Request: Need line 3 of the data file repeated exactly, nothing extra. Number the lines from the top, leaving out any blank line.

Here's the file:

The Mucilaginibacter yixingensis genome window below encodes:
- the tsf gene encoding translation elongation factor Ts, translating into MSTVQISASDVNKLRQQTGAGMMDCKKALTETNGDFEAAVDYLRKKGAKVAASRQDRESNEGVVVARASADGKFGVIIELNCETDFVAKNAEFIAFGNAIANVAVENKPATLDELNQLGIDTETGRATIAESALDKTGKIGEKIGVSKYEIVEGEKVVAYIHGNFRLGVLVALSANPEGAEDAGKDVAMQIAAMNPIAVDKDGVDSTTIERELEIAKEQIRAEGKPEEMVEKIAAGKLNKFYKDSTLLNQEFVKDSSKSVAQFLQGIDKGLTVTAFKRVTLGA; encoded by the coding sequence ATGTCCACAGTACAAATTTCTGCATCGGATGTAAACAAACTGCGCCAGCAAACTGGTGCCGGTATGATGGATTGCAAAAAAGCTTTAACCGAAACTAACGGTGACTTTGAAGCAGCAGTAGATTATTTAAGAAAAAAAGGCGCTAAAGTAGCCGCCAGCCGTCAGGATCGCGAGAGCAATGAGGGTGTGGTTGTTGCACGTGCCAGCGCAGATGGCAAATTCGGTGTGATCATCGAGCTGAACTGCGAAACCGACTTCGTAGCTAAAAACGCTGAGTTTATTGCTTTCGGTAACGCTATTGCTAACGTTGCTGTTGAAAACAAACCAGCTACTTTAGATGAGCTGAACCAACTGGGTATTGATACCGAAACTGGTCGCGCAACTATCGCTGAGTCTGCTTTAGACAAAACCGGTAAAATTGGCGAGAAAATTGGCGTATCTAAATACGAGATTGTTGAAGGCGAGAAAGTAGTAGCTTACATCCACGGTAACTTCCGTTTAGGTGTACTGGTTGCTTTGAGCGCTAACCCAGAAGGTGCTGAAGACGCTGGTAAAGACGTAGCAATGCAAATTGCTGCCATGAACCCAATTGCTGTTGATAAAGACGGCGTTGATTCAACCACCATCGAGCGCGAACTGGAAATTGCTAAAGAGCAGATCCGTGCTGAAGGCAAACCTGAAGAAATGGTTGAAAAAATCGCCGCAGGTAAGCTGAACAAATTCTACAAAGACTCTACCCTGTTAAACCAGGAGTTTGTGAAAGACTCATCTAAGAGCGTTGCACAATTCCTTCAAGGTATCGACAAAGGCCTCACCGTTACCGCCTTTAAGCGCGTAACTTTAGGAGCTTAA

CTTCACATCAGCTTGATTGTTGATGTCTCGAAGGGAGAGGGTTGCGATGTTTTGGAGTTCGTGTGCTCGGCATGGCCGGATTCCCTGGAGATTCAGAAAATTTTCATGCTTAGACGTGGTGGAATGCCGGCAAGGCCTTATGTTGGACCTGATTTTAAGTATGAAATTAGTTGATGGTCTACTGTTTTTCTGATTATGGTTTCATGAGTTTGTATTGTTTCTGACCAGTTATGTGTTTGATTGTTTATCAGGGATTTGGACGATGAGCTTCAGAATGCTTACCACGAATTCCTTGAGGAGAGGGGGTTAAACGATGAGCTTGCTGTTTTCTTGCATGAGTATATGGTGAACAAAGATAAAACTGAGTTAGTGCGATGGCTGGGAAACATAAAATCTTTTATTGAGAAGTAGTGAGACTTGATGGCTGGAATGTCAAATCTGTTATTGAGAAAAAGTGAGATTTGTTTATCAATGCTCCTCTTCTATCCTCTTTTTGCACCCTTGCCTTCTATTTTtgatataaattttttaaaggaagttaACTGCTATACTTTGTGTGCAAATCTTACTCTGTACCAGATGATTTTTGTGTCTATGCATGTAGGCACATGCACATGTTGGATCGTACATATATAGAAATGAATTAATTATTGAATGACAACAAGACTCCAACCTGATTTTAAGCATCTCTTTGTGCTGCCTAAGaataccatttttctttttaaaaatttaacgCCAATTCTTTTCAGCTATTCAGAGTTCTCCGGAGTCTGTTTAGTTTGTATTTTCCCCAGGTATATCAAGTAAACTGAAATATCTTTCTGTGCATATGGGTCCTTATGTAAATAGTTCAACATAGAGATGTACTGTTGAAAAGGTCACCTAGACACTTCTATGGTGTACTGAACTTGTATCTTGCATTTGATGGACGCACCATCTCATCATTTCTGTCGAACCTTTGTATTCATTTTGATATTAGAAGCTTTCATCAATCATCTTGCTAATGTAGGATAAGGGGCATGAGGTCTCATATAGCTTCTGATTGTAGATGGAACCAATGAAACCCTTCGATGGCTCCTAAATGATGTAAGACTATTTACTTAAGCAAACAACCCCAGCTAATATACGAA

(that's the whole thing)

CTTCACATCAGCTTGATTGTTGATGTCTCGAAGGGAGAGGGTTGCGATGTTTTGGAGTTCGTGTGCTCGGCATGGCCGGATTCCCTGGAGATTCAGAAAATTTTCATGCTTAGACGTGGTGGAATGCCGGCAAGGCCTTATGTTGGACCTGATTTTAAGTATGAAATTAGTTGATGGTCTACTGTTTTTCTGATTATGGTTTCATGAGTTTGTATTGTTTCTGACCAGTTATGTGTTTGATTGTTTATCAGGGATTTGGACGATGAGCTTCAGAATGCTTACCACGAATTCCTTGAGGAGAGGGGGTTAAACGATGAGCTTGCTGTTTTCTTGCATGAGTATATGGTGAACAAAGATAAAACTGAGTTAGTGCGATGGCTGGGAAACATAAAATCTTTTATTGAGAAGTAGTGAGACTTGATGGCTGGAATGTCAAATCTGTTATTGAGAAAAAGTGAGATTTGTTTATCAATGCTCCTCTTCTATCCTCTTTTTGCACCCTTGCCTTCTATTTTtgatataaattttttaaaggaagttaACTGCTATACTTTGTGTGCAAATCTTACTCTGTACCAGATGATTTTTGTGTCTATGCATGTAGGCACATGCACATGTTGGATCGTACATATATAGAAATGAATTAATTATTGAATGACAACAAGACTCCAACCTGATTTTAAGCATCTCTTTGTGCTGCCTAAGaataccatttttctttttaaaaatttaacgCCAATTCTTTTCAGCTATTCAGAGTTCTCCGGAGTCTGTTTAGTTTGTATTTTCCCCAGGTATATCAAGTAAACTGAAATATCTTTCTGTGCATATGGGTCCTTATGTAAATAGTTCAACATAGAGATGTACTGTTGAAAAGGTCACCTAGACACTTCTATGGTGTACTGAACTTGTATCTTGCATTTGATGGACGCACCATCTCATCATTTCTGTCGAACCTTTGTATTCATTTTGATATTAGAAGCTTTCATCAATCATCTTGCTAATGTAGGATAAGGGGCATGAGGTCTCATATAGCTTCTGATTGTAGATGGAACCAATGAAACCCTTCGATGGCTCCTAAATGATGTAAGACTATTTACTTAAGCAAACAACCCCAGCTAATATACGAA